Tuesday, 31 March 2009

At last, something planted.

Although it probably shouldn't have been it's turned out to be a quiet week or so allotment wise. Thankfully now the clocks have gone forward there's going to be time in the evenings to work on the plot, starting tonight all being well.

Having said that, the allotment hasn't been completely without activity, we got our early spuds in for a start. One row each of Red Scarlet and Annabel planted in individual holes rather than a trench (will do the main crop in a trench I think, was just giving this a go as an experiment). We've cut back on how many we've sown this year, only ten tubers of each, as we found we had far too many last year and we don't actually get through that many new potatoes compared to main crop so it made sense to cut back a bit and save the space for something else.


As you can see at the top of this pic we've also planted the ten asparagus crowns we got from Victoriana Nurseries as well as some broad beans (closest to the camera) I accidentally chitted at home. I say accidentally because I'd been trying out a tip I'd heard about soaking the seeds in some water overnight before planting, unfortunately circumstances then stopped me from going to the plot for a couple of days so I ended up leaving the thoroughly soaked beans on some damp kitchen paper and by the time I get to plant them a couple of days later they'd all started to sprout. With any luck they'll not mind the change in environment and carry on growing, if not I'll know not to do that again next year...



The parsnip seeds I started off in the airing cupboard have been something of a success too, pretty much 100% germination which doesn't seem bad for an old packet of seed. I've potted up twenty eight into loo roll's full of compost to give the roots a good start before they go outside. The plan is to sow a row of this years parsnip seed direct into the ground one night this week to see if there's any big difference between the two methods come harvest time.
Sorry for the horrible quality photos by the way, I used my phone in not great light. I'll use the proper camera from now on....

7 comments:

Jo said...

I'm using the same method as you, chitting my parsnip seed before potting up in loo rolls.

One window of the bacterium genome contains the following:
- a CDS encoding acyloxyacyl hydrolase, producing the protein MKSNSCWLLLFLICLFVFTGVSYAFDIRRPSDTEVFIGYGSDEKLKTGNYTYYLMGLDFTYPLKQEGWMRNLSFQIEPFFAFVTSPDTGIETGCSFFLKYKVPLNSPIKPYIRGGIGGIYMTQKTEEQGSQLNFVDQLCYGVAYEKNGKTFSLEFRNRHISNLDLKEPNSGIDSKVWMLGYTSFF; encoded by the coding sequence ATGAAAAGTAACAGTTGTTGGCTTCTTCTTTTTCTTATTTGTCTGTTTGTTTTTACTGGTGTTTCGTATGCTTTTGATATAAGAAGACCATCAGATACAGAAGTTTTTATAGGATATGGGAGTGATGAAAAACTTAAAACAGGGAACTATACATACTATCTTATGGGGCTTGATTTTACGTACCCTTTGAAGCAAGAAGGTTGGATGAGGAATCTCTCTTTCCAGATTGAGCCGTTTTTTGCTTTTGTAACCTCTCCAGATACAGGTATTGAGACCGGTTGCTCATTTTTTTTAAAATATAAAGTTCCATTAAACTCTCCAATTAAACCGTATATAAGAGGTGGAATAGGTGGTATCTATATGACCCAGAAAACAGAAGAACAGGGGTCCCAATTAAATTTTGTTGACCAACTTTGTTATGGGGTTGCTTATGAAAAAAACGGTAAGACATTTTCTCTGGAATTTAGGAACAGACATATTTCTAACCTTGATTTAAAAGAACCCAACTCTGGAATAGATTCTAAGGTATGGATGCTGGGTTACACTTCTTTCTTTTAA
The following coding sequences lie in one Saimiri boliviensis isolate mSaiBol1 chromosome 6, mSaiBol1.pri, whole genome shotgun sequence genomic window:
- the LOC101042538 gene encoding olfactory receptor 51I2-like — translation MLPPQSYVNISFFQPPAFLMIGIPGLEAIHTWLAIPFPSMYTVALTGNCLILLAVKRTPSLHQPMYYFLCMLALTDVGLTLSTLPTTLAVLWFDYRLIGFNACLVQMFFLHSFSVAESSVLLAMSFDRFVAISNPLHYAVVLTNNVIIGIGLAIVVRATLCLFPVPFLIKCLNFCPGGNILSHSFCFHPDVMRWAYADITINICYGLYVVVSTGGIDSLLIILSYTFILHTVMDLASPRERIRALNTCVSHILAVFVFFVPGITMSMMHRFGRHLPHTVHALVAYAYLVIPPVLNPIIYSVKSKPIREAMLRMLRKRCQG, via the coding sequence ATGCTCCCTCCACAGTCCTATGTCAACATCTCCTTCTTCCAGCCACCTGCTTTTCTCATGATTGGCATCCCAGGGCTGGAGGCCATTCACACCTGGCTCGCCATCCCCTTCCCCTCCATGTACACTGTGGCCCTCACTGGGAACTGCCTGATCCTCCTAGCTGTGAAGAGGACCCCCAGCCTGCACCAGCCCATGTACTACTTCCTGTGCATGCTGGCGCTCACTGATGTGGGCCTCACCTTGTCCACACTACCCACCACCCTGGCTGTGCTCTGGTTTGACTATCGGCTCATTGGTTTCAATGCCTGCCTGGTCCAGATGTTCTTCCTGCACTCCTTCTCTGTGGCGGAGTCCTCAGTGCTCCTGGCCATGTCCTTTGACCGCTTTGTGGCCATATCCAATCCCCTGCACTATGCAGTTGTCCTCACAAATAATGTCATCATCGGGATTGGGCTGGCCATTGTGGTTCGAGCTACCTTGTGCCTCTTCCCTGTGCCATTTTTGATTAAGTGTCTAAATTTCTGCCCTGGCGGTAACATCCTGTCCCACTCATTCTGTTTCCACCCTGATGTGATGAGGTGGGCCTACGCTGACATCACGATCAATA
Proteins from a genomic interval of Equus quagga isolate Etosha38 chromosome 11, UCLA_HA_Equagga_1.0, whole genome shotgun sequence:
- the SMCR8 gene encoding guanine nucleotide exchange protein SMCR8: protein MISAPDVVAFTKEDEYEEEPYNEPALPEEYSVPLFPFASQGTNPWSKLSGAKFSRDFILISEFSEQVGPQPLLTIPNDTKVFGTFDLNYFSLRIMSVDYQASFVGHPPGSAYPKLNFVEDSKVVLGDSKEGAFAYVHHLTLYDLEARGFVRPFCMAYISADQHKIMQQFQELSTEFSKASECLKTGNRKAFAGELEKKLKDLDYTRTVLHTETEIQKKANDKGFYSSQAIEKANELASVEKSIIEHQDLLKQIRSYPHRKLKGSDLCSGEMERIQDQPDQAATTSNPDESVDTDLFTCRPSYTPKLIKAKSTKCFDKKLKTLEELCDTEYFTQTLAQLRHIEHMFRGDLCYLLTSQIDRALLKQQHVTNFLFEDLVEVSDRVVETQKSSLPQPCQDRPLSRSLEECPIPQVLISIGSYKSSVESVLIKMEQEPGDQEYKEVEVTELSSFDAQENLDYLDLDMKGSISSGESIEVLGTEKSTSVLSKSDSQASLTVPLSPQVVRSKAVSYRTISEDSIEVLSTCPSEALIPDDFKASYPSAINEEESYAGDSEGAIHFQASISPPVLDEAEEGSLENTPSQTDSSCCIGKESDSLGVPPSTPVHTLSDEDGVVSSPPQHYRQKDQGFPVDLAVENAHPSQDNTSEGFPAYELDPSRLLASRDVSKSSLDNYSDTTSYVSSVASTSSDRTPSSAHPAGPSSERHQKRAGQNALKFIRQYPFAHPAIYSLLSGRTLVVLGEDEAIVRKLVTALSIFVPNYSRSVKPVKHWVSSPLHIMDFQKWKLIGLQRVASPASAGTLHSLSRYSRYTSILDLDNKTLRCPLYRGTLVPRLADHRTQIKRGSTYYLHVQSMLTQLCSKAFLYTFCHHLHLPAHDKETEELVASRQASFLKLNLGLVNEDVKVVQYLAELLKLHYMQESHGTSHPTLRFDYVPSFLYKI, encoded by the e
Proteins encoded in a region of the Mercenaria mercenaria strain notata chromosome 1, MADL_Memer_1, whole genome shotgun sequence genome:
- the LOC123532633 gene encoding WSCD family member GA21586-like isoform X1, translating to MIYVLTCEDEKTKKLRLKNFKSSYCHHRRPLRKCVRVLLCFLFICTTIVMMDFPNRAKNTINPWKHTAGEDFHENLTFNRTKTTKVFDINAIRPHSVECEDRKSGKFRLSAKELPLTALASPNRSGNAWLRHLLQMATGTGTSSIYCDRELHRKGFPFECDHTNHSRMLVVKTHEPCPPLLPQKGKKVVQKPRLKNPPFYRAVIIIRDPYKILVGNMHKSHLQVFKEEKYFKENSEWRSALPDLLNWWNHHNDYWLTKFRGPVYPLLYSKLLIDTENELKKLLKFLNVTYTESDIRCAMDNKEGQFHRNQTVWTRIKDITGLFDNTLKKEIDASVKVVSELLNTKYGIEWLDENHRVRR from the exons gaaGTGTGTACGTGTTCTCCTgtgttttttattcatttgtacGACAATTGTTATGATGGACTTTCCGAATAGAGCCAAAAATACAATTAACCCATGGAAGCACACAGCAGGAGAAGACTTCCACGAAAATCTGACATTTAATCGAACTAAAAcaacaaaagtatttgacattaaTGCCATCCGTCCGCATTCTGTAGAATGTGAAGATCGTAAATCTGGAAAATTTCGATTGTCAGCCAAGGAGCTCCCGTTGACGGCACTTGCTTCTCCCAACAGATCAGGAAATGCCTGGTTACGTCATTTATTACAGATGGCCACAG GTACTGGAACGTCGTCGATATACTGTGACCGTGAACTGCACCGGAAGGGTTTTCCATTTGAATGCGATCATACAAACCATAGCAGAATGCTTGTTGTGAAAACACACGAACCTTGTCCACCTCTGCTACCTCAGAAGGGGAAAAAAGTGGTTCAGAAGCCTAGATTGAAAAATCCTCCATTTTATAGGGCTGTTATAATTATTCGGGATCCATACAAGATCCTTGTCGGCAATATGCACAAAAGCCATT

I've just taken on my first allotment and can't wait to get something planted. There's lots of digging and weeding to be done first though!

Libby said...

Thank you so much for visiting my blog!Another lucky person who has an allotment! Greeeeeeen with envy!! the nearest allotments are over 7 miles away!!!!!!!!!!!!
Anyway I shall watch how you get on, instead!!

vegmonkey said...

Well done getting stuff in! It really is a great feeling....looking forward to seeing how it develops ove rthe year.

Stringbean said...

Your Parsnips are looking good Paul, so far 1 of mine has germinated and the rest - nothing. I must be doing something wrong. Never mind, I will nurture the one I have and hope it grows to harvest! I suppose there is still time for another one to grow.

mangocheeks said...

Wow - someone succeeding with the germination of parsnip seeds.

Also a belated Welcome back. I missed reading your blog while you were away.

Linda said...

Hello, love your blog, found in while searching for info on parsnips. I got a free pack of them from Baker Creek with an order I placed, and have NO idea what to do with parsnips. It looks like you're planting a lot; what is your favorite way to cook them? (P.s. love the loo rolls; I'll never throw another one away again!
Best regards, from Across the Pond, Linda :-D

Paul and Melanie said...

Cheers for all the comments guys :)

@ Stringbean - I'd say try a few more seeds, they take so long to grow once they're in the ground I can't see a few weeks at this end of the year being a problem. And they'llbe worth it when you're pulling them in the middle of winter... :)

@ Linda - thanks for stopping by, we absolutly love parsnips roasted either on their own like potatoes or in a nice tray of other roots and squashes all roasted together.